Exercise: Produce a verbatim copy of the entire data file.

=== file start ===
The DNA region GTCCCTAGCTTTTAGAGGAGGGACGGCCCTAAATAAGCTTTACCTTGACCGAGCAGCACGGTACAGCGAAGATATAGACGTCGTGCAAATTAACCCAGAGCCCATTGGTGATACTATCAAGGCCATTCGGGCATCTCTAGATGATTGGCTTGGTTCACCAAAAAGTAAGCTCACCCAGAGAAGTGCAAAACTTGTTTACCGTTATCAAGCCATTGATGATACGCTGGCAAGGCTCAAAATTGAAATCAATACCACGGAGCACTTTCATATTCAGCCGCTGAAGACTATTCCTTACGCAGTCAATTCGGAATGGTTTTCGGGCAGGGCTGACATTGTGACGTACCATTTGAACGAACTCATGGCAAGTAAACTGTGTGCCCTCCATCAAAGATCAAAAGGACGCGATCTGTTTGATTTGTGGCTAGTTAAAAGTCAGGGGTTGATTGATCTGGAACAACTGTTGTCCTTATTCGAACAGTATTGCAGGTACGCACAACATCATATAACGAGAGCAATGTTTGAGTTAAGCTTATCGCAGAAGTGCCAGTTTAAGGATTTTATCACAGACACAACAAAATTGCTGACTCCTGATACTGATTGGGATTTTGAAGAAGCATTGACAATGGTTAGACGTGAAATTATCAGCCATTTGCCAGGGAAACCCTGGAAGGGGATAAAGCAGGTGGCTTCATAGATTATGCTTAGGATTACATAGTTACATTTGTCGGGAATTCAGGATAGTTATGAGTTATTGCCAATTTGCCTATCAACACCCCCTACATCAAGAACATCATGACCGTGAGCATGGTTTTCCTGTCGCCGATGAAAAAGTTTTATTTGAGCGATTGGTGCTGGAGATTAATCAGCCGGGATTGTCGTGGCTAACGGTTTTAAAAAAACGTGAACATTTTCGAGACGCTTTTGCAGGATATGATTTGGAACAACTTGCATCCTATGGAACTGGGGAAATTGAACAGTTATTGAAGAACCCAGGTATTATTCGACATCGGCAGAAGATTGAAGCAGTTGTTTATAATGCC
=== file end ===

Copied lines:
The DNA region GTCCCTAGCTTTTAGAGGAGGGACGGCCCTAAATAAGCTTTACCTTGACCGAGCAGCACGGTACAGCGAAGATATAGACGTCGTGCAAATTAACCCAGAGCCCATTGGTGATACTATCAAGGCCATTCGGGCATCTCTAGATGATTGGCTTGGTTCACCAAAAAGTAAGCTCACCCAGAGAAGTGCAAAACTTGTTTACCGTTATCAAGCCATTGATGATACGCTGGCAAGGCTCAAAATTGAAATCAATACCACGGAGCACTTTCATATTCAGCCGCTGAAGACTATTCCTTACGCAGTCAATTCGGAATGGTTTTCGGGCAGGGCTGACATTGTGACGTACCATTTGAACGAACTCATGGCAAGTAAACTGTGTGCCCTCCATCAAAGATCAAAAGGACGCGATCTGTTTGATTTGTGGCTAGTTAAAAGTCAGGGGTTGATTGATCTGGAACAACTGTTGTCCTTATTCGAACAGTATTGCAGGTACGCACAACATCATATAACGAGAGCAATGTTTGAGTTAAGCTTATCGCAGAAGTGCCAGTTTAAGGATTTTATCACAGACACAACAAAATTGCTGACTCCTGATACTGATTGGGATTTTGAAGAAGCATTGACAATGGTTAGACGTGAAATTATCAGCCATTTGCCAGGGAAACCCTGGAAGGGGATAAAGCAGGTGGCTTCATAGATTATGCTTAGGATTACATAGTTACATTTGTCGGGAATTCAGGATAGTTATGAGTTATTGCCAATTTGCCTATCAACACCCCCTACATCAAGAACATCATGACCGTGAGCATGGTTTTCCTGTCGCCGATGAAAAAGTTTTATTTGAGCGATTGGTGCTGGAGATTAATCAGCCGGGATTGTCGTGGCTAACGGTTTTAAAAAAACGTGAACATTTTCGAGACGCTTTTGCAGGATATGATTTGGAACAACTTGCATCCTATGGAACTGGGGAAATTGAACAGTTATTGAAGAACCCAGGTATTATTCGACATCGGCAGAAGATTGAAGCAGTTGTTTATAATGCC